While accessing data found on the device (data stored in an SQLite database, data stored on internal storage, data stored on external storage or data stored in Shared Preferences) might be fine for some apps, very often, an app might need to send and receive data from a remote server. The data can be either a plain text, XML, JSON or image.
When developing an Android application, we should avoid performing long running operations on the UI thread as this could result in a poor user experience. Sending a request and waiting for the response might take time and thus, as of Android 3.0, the Android system will crash if a network request is made within the UI thread. One way of dealing with network requests is therefore to use AsyncTask which basically allows you to implement multi threading and to perform background operations outside the UI thread. The results are then passed back to the UI thread. Using AsyncTask can however be tedious as you have to do a lot of things manually such as writing code to access the network.
Recently, Google has released a new framework called Volley which handles a lot of the tedious work for you. It also offers various advantages over AsyncTask such as caching, retry mechanism and various request types.
Last FM, a popular music website, provides the Last.fm API which allows developers to build programs using Last FM data which includes details about artists and tracks among others. Once you create an API account and get an API key, the Last.fm API is free to use. The web service allows you to call methods that respond in REST style XML or JSON format.
Here, we use Volley and send a request to Last.fm API to get a list of top chart artists. The response obtained will be a JSON object which we display in a simple TextView.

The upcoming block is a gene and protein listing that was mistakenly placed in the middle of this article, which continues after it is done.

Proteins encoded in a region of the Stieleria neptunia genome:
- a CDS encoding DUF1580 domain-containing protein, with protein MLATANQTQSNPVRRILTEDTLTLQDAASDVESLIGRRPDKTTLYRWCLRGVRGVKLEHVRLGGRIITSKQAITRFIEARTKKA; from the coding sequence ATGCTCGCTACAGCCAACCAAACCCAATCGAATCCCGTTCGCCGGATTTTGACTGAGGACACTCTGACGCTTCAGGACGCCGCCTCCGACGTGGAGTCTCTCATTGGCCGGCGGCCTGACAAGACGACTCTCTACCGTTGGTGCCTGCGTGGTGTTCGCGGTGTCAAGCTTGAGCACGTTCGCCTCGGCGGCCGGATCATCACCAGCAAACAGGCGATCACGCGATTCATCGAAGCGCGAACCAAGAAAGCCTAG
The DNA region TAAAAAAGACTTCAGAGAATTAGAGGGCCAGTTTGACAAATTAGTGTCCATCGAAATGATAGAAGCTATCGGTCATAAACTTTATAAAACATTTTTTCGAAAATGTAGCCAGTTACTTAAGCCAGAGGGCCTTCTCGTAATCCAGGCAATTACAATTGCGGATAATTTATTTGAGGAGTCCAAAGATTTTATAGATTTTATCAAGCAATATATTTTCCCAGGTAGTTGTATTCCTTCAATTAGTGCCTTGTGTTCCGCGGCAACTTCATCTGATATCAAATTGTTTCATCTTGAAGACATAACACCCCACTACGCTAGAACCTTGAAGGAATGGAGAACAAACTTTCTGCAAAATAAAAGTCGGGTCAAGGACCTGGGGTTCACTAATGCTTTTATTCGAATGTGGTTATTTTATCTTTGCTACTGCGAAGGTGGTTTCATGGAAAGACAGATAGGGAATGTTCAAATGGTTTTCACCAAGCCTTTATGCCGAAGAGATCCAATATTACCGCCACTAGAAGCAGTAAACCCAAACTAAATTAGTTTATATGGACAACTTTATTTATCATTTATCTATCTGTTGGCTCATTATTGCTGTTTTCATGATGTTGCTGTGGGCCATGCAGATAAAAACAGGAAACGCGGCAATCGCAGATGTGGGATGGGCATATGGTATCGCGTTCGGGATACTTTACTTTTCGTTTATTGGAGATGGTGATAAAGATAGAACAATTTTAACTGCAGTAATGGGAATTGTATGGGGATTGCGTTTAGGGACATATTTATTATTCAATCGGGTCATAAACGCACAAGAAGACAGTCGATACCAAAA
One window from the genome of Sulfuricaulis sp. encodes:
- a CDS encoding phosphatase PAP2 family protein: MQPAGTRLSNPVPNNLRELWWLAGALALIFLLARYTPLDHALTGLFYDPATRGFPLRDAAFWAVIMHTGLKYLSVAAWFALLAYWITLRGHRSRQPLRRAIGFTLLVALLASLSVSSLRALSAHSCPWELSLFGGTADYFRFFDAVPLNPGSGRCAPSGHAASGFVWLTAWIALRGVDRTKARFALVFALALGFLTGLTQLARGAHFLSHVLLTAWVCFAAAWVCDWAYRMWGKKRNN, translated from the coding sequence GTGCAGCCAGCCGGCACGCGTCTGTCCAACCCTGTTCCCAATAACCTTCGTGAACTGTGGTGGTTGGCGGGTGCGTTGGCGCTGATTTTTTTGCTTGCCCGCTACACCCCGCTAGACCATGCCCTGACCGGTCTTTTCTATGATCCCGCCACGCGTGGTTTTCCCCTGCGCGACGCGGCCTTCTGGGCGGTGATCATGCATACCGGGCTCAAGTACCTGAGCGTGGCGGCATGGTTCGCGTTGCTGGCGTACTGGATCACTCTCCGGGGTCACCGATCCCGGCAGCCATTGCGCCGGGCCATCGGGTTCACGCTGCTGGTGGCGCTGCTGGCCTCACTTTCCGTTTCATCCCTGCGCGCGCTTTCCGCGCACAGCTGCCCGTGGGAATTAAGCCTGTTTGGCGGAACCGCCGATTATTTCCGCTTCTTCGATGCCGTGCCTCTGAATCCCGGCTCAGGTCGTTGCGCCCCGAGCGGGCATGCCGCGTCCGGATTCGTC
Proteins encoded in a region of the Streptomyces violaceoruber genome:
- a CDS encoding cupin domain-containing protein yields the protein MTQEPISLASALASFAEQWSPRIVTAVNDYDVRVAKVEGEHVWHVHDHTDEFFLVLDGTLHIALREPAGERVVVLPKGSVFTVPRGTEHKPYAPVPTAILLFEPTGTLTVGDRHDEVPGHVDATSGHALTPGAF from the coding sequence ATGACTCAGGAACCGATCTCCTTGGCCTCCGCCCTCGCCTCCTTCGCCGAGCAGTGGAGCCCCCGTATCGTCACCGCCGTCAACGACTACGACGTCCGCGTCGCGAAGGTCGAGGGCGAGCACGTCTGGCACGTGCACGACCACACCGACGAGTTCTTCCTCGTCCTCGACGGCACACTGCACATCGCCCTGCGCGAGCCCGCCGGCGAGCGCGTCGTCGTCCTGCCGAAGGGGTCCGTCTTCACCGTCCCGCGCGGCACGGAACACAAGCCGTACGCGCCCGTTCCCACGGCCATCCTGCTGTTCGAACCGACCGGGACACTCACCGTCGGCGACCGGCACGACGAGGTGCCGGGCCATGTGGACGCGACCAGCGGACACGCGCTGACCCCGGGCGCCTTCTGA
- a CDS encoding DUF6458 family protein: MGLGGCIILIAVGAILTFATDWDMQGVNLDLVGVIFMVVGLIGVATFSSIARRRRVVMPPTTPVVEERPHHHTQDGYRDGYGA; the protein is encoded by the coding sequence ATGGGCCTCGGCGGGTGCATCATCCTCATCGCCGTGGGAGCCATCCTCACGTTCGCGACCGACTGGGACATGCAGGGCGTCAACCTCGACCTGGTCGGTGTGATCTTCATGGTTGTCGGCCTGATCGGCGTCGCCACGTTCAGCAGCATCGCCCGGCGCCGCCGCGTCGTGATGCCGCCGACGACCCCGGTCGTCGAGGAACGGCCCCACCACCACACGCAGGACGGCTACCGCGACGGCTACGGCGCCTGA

When using Volley, network operations are managed by a RequestQueue to which you pass request objects. A recommended practice is to create the RequestQueue as a singleton, thus ensuring that the RequestQueue lasts the lifetime of your app.
Also, in order for an application to be able to access the network, we should add the android.permission.INTERNET permission in our AndroidManifest.xml file.
Now that we have a JSON object response, we need to parse it and retrieve data that is of interest to us. In LastFMAppReloaded, we retrieve the name of the first artist returned in the JSON response and display it in a TextView.
For this, we use the JSONObject and JSONArray classes and some of their methods such as getJSONObject() and getJSONArray().
The Last FM Api also returns the urls for pictures of the different artists. In LastFMAppReloadedwithImage, we also retrieve the image for the first artist returned in the JSON response.
In Volley, this is pretty straight-forward using the ImageLoader class and the NetworkImageView component.
Song Explorer v9
Previously, we created the Song Explorer app which basically retrieved a list of artists from a database and displayed it in a listview (RecyclerView). Then on selecting one of the artists, we could get more information about that artist as well as a list of tracks for that particular artist.
Now that we know how to perform network requests with Volley, in Song Explorer 9, we’ll retrieve the list of artists from the Last FM web service instead of from the database.
You’ll notice that selecting a particular artist from the list returns an error. This is because the artist id we used in the database is different from the artist id used by the Last FM api. We’ll fix that in Song Explorer v10.
Song Explorer v10
The Last FM Api also has a method which allows us to retrieve a list of top tracks for a particular artist. In Song Explorer v10, when selecting a particular artist from the list, we are redirected to another activity just like in the previous versions of Song Explorer but this time, we display the artist name, the artist image and a list of top tracks for that artist.
Song Explorer v11
Finally, just like we did for the ForexWithStyle app, we’ll modify the style and add some colors to the Song Explorer app.
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